Critics of Tajikistan’s justice system probably cringed on January 10 when the prosecutor’s office announced it had convicted 168 alleged terrorists and extremists last year.
The number includes suspected members of the al Qaeda-linked Islamic Movement of Uzbekistan (IMU), as well as supporters of Muslim groups with no documented link to violence. Four members of Tablighi Jamaat – a missionary group operating openly in many countries, including Kyrgyzstan and the United States – were among the convicted. (In total, approximately 200 terrorism and extremism suspects were arrested last year – apparently a local record. According to Asia-Plus, it appears the remainder are awaiting trial.)
Those convicted include the father of an alleged terrorist who died in mysterious circumstances last January. Seventy-six-year-old Muzaffar Davlatov was sentenced to seven years in November, seemingly for being Ali Bedaki’s dad.
Separately, Justice Council Chairman Zafar Azizov announced that courts had passed 17 life sentences last year, up from three the year before. (Tajikistan placed a moratorium on the death penalty in 2004.) One particularly disturbing proceeding involved a closed trial in December that found 53 people guilty of a car bomb attack that killed two police officers in Khujand. Five received life sentences without their lawyers present, local news agencies reported.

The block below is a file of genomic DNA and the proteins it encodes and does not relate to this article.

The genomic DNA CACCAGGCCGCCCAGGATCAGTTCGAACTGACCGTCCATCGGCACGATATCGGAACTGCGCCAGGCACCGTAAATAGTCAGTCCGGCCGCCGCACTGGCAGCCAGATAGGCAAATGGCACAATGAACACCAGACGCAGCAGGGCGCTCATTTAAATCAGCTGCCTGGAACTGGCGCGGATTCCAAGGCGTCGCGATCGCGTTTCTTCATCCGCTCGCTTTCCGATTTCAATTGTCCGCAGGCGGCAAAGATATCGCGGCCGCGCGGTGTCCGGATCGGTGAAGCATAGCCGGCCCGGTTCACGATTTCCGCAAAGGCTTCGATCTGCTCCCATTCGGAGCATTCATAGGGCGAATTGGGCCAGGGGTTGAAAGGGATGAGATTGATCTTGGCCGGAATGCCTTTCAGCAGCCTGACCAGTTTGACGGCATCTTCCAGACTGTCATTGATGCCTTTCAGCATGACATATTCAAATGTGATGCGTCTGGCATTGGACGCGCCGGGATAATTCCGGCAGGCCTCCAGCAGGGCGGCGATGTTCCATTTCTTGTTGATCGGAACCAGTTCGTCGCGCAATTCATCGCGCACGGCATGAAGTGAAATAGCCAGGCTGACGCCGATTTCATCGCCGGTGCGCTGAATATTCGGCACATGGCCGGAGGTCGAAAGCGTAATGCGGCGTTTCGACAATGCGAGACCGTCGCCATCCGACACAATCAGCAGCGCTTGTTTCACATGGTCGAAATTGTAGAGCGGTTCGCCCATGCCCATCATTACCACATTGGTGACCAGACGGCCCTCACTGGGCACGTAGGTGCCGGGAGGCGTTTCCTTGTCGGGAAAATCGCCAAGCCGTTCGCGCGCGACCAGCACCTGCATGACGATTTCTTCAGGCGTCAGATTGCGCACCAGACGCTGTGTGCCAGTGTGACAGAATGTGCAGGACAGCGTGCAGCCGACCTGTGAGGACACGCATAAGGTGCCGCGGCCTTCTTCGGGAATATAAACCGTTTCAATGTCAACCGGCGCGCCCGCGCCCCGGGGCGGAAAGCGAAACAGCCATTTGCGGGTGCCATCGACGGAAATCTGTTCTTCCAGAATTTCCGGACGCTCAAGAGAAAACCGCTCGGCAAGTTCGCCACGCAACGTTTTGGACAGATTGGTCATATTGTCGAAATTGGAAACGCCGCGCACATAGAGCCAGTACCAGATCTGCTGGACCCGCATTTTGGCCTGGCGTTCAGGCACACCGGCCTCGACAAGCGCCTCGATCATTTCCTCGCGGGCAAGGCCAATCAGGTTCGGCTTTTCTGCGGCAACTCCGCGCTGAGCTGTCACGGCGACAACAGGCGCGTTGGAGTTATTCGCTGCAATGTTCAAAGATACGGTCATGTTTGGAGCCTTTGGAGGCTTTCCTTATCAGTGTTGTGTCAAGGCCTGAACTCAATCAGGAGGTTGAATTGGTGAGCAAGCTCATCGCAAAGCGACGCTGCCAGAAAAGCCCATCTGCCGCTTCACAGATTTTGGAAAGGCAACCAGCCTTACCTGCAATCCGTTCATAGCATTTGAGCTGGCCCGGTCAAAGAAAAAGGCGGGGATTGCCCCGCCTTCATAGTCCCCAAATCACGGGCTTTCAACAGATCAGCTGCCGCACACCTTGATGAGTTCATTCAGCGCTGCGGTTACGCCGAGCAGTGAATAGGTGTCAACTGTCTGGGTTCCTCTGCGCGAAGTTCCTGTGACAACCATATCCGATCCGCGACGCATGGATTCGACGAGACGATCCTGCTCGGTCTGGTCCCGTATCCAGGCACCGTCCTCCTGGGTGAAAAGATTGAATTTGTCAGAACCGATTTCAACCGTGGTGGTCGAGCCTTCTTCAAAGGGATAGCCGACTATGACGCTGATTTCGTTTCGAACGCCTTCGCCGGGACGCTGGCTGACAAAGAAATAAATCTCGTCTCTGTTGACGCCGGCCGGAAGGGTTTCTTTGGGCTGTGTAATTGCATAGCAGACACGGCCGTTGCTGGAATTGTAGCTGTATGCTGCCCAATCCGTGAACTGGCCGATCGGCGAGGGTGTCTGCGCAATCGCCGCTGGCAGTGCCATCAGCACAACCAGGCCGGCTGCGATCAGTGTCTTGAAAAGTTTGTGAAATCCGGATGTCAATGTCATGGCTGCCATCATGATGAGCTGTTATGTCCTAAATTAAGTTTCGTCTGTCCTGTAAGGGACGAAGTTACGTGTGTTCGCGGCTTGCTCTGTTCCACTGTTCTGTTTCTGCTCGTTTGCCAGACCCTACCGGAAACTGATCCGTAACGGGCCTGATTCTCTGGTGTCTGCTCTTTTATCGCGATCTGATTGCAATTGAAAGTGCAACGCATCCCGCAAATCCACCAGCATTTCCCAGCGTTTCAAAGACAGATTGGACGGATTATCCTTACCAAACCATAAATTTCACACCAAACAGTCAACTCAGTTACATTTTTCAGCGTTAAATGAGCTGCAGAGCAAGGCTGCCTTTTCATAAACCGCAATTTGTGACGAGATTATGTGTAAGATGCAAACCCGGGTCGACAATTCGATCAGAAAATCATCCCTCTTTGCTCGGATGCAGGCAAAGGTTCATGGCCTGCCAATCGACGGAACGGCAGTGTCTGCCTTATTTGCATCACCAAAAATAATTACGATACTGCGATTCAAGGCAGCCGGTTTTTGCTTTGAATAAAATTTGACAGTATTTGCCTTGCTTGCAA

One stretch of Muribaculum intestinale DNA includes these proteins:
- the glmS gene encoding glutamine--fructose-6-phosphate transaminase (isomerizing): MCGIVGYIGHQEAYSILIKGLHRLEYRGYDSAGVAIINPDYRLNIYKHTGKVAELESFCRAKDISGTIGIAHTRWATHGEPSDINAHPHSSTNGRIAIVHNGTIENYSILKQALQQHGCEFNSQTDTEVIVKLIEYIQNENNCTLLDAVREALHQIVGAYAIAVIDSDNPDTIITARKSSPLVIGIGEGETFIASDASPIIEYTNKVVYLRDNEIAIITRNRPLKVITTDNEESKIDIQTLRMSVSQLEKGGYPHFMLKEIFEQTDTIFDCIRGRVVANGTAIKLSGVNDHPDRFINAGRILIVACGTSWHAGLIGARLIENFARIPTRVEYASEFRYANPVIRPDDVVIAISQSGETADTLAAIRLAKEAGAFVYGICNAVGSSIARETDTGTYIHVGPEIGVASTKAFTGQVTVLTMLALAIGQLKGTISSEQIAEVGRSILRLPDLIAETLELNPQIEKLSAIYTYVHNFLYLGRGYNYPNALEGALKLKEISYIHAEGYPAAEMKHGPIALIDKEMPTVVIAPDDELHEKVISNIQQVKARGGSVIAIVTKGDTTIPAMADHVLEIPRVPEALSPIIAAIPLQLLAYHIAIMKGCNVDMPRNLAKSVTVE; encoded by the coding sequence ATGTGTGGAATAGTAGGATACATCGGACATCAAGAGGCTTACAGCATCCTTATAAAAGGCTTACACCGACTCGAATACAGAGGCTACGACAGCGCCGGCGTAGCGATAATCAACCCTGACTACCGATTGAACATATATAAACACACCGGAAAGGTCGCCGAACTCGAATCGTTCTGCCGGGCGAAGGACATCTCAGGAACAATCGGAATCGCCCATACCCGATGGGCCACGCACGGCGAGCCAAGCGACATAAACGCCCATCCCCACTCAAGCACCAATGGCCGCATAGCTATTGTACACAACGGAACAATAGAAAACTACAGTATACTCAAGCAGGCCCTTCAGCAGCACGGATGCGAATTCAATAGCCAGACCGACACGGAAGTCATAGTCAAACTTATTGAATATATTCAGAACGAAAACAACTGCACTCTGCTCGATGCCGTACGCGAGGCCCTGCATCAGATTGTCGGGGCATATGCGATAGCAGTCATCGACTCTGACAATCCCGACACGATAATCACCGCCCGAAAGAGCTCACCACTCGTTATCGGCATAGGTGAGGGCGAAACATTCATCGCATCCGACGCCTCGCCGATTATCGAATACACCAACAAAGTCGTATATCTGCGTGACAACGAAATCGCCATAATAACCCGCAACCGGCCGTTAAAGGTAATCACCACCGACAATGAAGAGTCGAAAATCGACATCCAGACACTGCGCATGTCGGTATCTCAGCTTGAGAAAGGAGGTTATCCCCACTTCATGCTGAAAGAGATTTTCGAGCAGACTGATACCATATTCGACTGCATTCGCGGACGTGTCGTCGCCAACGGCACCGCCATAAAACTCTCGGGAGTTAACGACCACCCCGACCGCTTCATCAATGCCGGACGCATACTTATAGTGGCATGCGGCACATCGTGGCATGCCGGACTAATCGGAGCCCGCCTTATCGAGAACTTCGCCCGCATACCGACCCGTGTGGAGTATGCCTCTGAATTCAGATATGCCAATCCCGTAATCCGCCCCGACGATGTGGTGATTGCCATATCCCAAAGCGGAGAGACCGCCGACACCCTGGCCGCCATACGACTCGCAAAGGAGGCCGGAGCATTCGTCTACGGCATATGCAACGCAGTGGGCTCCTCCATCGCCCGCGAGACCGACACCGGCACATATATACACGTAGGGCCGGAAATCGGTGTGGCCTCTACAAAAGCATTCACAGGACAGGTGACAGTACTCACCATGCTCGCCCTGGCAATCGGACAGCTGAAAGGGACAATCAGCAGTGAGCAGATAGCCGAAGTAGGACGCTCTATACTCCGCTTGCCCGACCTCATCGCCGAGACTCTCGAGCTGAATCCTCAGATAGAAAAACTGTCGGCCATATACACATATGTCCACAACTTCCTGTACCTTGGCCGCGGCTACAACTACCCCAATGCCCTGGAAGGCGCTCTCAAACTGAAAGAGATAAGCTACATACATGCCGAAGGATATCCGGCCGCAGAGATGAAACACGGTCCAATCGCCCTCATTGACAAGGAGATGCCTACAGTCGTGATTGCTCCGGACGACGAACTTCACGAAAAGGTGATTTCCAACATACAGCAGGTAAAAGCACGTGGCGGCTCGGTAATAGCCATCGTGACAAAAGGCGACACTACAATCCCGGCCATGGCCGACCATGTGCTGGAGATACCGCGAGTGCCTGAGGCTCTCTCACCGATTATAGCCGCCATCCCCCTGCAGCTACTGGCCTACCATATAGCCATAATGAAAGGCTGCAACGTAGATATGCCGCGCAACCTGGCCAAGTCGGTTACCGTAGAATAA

The rising number of convictions for extremism and terrorism in Tajikistan’s notoriously partial courts is disheartening for anyone interested in judicial reform. It also bolsters fears that the government’s heavy-handed tactics will drive Muslims to practice in secret and potentially spur them to adopt radical ideas.
Perceived inequity in the judiciary is causing “massive popular indignation,” Asia-Plus reported recently. Of 7,491 defendants tried in criminal cases in 2010, only two (or three one-hundredths of one percent) were acquitted. In the words of Asia-Plus, “citizens of Tajikistan do not believe in the purity and independence of the judiciary.”